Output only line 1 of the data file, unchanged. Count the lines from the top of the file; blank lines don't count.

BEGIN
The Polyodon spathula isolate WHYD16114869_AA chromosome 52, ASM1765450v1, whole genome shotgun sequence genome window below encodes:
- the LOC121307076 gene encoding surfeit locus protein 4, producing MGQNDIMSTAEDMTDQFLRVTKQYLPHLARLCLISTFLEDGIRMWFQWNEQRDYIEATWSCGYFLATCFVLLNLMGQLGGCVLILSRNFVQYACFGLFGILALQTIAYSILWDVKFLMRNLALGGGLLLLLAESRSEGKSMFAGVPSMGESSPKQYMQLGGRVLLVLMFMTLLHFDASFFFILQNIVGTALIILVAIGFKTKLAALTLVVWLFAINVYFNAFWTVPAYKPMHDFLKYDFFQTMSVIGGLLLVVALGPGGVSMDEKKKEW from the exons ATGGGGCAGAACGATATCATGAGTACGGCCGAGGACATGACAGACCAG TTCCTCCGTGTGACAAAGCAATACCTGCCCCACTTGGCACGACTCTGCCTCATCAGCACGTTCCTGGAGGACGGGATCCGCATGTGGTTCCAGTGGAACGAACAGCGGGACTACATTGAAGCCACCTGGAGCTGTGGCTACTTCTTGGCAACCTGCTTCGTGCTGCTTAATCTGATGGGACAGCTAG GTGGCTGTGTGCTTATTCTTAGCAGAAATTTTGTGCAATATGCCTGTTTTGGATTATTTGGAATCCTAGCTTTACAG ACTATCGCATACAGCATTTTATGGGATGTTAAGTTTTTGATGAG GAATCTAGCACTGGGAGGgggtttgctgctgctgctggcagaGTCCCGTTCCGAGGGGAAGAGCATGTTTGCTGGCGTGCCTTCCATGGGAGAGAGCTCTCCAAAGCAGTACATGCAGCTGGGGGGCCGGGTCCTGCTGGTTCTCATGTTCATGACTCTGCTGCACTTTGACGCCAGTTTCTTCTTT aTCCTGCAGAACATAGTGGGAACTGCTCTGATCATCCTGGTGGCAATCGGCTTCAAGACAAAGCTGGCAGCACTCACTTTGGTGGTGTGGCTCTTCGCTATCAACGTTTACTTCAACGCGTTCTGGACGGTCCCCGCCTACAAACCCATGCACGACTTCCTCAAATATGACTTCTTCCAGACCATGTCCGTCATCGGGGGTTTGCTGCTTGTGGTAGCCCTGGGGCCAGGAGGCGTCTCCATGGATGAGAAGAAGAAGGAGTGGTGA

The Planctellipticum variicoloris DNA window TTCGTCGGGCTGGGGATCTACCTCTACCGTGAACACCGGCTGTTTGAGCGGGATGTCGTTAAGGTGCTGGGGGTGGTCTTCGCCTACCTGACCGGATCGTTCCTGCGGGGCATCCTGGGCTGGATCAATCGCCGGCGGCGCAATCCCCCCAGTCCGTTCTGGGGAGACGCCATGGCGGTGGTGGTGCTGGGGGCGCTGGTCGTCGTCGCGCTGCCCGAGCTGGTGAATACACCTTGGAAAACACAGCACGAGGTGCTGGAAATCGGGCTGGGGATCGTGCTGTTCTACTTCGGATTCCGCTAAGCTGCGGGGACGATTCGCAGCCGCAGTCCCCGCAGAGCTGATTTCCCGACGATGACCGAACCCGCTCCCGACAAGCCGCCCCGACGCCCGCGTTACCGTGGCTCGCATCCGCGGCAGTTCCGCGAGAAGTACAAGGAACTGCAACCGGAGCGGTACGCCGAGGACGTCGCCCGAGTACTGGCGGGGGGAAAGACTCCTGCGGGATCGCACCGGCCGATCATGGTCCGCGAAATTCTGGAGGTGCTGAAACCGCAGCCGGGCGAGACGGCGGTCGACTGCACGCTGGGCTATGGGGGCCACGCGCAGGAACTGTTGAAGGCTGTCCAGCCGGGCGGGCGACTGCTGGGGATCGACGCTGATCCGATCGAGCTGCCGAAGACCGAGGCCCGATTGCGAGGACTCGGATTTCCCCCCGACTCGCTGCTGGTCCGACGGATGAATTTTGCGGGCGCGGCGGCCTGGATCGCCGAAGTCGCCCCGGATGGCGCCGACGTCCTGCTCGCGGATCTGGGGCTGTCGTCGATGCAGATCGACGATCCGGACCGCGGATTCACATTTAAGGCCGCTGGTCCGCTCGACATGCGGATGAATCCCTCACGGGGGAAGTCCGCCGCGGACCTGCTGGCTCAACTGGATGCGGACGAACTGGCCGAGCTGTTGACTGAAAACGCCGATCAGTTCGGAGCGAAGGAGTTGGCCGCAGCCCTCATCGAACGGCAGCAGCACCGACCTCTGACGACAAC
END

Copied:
The Polyodon spathula isolate WHYD16114869_AA chromosome 52, ASM1765450v1, whole genome shotgun sequence genome window below encodes: